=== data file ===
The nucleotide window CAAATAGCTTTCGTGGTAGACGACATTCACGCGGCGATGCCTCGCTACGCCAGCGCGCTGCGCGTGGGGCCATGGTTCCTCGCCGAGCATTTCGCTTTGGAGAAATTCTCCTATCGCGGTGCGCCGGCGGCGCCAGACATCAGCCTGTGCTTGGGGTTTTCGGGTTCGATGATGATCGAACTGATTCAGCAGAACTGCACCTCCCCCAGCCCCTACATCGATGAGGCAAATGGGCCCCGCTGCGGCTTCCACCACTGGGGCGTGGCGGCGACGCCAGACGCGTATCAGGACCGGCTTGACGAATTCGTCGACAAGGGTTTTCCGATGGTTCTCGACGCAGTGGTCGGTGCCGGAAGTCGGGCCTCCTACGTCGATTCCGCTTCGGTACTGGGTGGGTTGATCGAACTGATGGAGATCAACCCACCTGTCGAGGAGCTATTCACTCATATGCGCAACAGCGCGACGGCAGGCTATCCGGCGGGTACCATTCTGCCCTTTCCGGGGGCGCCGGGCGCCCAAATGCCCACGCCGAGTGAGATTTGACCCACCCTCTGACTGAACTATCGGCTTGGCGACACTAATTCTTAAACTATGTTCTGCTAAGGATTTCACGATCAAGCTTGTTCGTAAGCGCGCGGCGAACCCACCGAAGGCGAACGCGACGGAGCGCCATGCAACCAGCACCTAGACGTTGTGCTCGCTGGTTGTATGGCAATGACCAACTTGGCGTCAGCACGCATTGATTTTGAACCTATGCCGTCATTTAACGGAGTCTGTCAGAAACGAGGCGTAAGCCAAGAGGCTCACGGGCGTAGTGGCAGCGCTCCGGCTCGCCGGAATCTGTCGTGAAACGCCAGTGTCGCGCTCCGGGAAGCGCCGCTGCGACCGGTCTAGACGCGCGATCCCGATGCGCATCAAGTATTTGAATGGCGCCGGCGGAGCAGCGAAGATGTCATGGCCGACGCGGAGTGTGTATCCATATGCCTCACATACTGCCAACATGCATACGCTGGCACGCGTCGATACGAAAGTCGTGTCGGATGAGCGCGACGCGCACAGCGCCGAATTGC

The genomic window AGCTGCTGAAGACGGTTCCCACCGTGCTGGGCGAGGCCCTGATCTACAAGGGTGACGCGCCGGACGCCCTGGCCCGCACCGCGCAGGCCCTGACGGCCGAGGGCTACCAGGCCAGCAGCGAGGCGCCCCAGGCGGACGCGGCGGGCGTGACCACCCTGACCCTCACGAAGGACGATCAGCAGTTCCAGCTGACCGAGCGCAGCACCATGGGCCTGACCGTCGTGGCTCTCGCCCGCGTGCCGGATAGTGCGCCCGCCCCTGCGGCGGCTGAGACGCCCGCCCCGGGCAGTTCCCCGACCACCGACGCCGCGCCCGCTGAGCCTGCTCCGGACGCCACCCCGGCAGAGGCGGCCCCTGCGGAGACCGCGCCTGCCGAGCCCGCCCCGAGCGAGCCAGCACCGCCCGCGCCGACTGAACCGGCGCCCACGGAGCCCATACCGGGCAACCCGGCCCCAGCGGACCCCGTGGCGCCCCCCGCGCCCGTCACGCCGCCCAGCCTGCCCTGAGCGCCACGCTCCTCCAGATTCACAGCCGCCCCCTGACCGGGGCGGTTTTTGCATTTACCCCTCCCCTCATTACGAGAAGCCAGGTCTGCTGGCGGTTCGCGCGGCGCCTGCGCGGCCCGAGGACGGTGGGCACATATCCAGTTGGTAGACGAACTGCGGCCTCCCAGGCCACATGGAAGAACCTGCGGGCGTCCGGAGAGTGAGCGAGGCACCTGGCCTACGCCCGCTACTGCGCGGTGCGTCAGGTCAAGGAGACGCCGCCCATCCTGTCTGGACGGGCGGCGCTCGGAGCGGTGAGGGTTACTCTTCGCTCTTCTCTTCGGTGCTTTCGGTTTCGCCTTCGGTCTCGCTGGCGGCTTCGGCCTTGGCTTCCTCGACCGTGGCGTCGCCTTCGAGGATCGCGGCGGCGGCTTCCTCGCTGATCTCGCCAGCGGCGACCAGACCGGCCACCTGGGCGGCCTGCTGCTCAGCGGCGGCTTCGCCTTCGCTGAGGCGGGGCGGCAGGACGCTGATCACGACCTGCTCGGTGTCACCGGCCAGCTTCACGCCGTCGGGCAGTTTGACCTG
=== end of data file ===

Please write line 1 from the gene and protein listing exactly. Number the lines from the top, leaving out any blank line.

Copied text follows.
The nucleotide window CAAATAGCTTTCGTGGTAGACGACATTCACGCGGCGATGCCTCGCTACGCCAGCGCGCTGCGCGTGGGGCCATGGTTCCTCGCCGAGCATTTCGCTTTGGAGAAATTCTCCTATCGCGGTGCGCCGGCGGCGCCAGACATCAGCCTGTGCTTGGGGTTTTCGGGTTCGATGATGATCGAACTGATTCAGCAGAACTGCACCTCCCCCAGCCCCTACATCGATGAGGCAAATGGGCCCCGCTGCGGCTTCCACCACTGGGGCGTGGCGGCGACGCCAGACGCGTATCAGGACCGGCTTGACGAATTCGTCGACAAGGGTTTTCCGATGGTTCTCGACGCAGTGGTCGGTGCCGGAAGTCGGGCCTCCTACGTCGATTCCGCTTCGGTACTGGGTGGGTTGATCGAACTGATGGAGATCAACCCACCTGTCGAGGAGCTATTCACTCATATGCGCAACAGCGCGACGGCAGGCTATCCGGCGGGTACCATTCTGCCCTTTCCGGGGGCGCCGGGCGCCCAAATGCCCACGCCGAGTGAGATTTGACCCACCCTCTGACTGAACTATCGGCTTGGCGACACTAATTCTTAAACTATGTTCTGCTAAGGATTTCACGATCAAGCTTGTTCGTAAGCGCGCGGCGAACCCACCGAAGGCGAACGCGACGGAGCGCCATGCAACCAGCACCTAGACGTTGTGCTCGCTGGTTGTATGGCAATGACCAACTTGGCGTCAGCACGCATTGATTTTGAACCTATGCCGTCATTTAACGGAGTCTGTCAGAAACGAGGCGTAAGCCAAGAGGCTCACGGGCGTAGTGGCAGCGCTCCGGCTCGCCGGAATCTGTCGTGAAACGCCAGTGTCGCGCTCCGGGAAGCGCCGCTGCGACCGGTCTAGACGCGCGATCCCGATGCGCATCAAGTATTTGAATGGCGCCGGCGGAGCAGCGAAGATGTCATGGCCGACGCGGAGTGTGTATCCATATGCCTCACATACTGCCAACATGCATACGCTGGCACGCGTCGATACGAAAGTCGTGTCGGATGAGCGCGACGCGCACAGCGCCGAATTGC